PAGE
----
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Bible Reflections View Comments

The Power of Persistent Prayer
By Diane M. Houdek
Source: Bringing Home the Word
Published: Sunday, October 20, 2013
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One of my cattle dog’s self-appointed jobs seems to be to let me know when she and the other dogs are ready to come in from outside, especially if it’s time for them to eat. She gives a short, sharp bark, every 3-5 seconds. She can keep this up indefinitely. It’s the only time she uses that particular bark. I can ignore it only for so long, and then I stop what I’m doing and let them in.

We all know what it’s like to be worn down by persistent pestering. So it is with the parable Jesus tells in today’s Gospel. The widow seeking justice finally wears down an admittedly hardened judge with her persistence.

We think of giving in to requests from others as a sign of weakness, something we ought to outgrow. Dog trainers would tell me that when I give in to Braith’s request to come in, she’s training me. On the other hand, I know that the dogs depend on me for their care.

Jesus seems to be reminding us that it’s OK to ask for what we need. Part of having faith means being willing to throw our cares, our needs, our desires on God simply because we believe we deserve what we seek and that our gracious God wants to give it to us. Part of growing up means not that we no longer have needs, but that we recognize which of our needs are truly worthy of being met. We learn to distinguish between whims and true needs. And God will be patient with us while we learn this lesson.

In the reading from Exodus, we see Moses praying for the victory of the Israelites over the Amalekites. The writer tells us that as long as Moses had his hands raised in prayer, even if that meant someone else was holding up his arms, the battle went in favor of the Israelites. This seems to be an interpretation by the early Scripture writers of the way God’s presence in their midst furthered the fortunes of the Chosen People.

We know that prayers and other religious rituals are not magic. Persistence and perseverance are strong virtues. The widow in today’s Gospel is seeking justice. This isn’t a whim or a selfish desire on her part that keeps her knocking at the judge’s door. She believes in the rightness of her cause. And she’s not going to be dissuaded if her first attempt doesn’t get a response.

Part of Jesus’s message in this story is that we give up too quickly. The introduction to the parable talks about “the necessity for the disciples to pray always without becoming weary.” Jesus closes his story with the enigmatic comment: “When the Son of Man comes, will he find faith on earth?”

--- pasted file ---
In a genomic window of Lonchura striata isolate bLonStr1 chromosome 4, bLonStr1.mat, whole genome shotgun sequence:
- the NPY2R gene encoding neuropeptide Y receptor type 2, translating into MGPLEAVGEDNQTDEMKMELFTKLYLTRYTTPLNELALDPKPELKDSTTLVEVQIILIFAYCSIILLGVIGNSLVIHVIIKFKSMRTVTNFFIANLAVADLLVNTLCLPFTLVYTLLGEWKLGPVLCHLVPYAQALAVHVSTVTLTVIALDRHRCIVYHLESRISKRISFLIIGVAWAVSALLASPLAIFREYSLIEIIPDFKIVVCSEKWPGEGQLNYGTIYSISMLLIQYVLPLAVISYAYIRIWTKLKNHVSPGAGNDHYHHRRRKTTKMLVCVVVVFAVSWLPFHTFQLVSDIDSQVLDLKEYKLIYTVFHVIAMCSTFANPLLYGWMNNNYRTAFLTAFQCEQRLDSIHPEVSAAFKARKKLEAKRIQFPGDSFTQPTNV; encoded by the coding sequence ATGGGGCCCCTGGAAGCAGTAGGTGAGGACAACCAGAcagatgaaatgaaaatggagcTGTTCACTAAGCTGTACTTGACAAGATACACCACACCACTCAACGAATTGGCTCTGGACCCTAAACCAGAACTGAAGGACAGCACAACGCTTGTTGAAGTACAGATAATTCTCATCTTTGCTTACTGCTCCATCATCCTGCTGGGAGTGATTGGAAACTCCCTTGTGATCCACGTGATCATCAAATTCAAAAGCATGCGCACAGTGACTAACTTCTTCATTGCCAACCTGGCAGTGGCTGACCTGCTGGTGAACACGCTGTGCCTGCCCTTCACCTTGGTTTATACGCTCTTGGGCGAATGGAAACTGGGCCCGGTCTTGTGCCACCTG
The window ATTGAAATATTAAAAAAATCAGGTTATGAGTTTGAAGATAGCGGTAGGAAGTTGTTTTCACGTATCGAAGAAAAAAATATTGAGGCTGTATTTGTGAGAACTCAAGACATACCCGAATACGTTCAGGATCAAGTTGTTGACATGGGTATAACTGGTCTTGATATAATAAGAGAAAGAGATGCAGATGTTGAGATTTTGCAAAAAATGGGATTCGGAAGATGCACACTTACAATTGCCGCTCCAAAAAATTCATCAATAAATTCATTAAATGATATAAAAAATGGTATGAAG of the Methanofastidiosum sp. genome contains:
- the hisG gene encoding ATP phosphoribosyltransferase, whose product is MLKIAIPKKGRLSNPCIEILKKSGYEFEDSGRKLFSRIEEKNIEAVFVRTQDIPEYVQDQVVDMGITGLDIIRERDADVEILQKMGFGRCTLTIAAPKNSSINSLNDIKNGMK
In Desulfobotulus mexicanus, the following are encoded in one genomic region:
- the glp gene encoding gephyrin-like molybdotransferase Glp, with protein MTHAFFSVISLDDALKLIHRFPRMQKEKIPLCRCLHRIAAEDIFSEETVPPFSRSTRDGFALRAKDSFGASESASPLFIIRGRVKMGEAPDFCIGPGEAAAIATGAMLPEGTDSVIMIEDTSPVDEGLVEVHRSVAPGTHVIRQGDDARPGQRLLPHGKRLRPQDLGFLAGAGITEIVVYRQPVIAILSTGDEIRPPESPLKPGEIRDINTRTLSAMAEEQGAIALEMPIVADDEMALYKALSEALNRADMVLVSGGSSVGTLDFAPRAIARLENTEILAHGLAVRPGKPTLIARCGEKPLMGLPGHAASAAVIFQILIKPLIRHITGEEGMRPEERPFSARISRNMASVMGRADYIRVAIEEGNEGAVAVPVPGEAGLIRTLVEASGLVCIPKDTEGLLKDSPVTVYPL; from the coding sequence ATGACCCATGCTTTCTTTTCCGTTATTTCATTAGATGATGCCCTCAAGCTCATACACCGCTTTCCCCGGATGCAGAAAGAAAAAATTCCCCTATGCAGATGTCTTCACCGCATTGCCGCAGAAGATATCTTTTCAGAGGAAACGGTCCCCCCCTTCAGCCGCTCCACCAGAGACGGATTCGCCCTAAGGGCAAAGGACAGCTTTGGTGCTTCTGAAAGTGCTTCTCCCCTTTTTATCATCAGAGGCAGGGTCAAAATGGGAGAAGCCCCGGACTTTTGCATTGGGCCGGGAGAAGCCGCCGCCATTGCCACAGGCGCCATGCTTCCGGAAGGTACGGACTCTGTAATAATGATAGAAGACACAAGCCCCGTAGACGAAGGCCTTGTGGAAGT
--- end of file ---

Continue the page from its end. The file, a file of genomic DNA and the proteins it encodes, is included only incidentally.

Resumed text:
Faith is trusting that God wants what’s best for us. That trust will keep us asking for what we need. It will give us the strength to persist in our belief even when we’re tired, even when we doubt, even when we wonder whether our cause is worthwhile. And, like the people who held Moses’s arms and found him a rock to sit on, other people will join us in our quest for justice, for peace, for God’s gracious answer to our prayers. Magic? No. This is the power of love, the power of prayer, the power of true faith.

Persistent prayer of petition reminds us that we need to be focused, we need one another, and we need God. When our need is great, when our cause is just, we can depend on God to come through for us, even if it takes all night, even if it takes a lifetime.


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Anselm: Indifferent toward religion as a young man, Anselm became one of the Church's greatest theologians and leaders. He received the title "Father of Scholasticism" for his attempt to analyze and illumine the truths of faith through the aid of reason. 
<p>At 15, Anselm wanted to enter a monastery, but was refused acceptance because of his father's opposition. Twelve years later, after careless disinterest in religion and years of worldly living, he finally fulfilled his desire to be a monk. He entered the monastery of Bec in Normandy, three years later was elected prior and 15 years later was unanimously chosen abbot. </p><p>Considered an original and independent thinker, Anselm was admired for his patience, gentleness and teaching skill. Under his leadership, the abbey of Bec became a monastic school, influential in philosophical and theological studies. </p><p>During these years, at the community's request, Anselm began publishing his theological works, comparable to those of St. Augustine (August 28). His best-known work is the book <i>Cur Deus Homo</i> ("Why God Became Man"). </p><p>At 60, against his will, Anselm was appointed archbishop of Canterbury in 1093. His appointment was opposed at first by England's King William Rufus and later accepted. Rufus persistently refused to cooperate with efforts to reform the Church. </p><p>Anselm finally went into voluntary exile until Rufus died in 1100. He was then recalled to England by Rufus's brother and successor, Henry I. Disagreeing fearlessly with Henry over the king's insistence on investing England's bishops, Anselm spent another three years in exile in Rome. </p><p>His care and concern extended to the very poorest people; he opposed the slave trade. Anselm obtained from the national council at Westminster the passage of a resolution prohibiting the sale of human beings.</p> American Catholic Blog There is one more important person you must forgive: yourself. Many times we think we’ve sinned so badly that God can’t let us off the hook so simply. But His mercy is simple, and it is open to all hearts that turn to Him.


 
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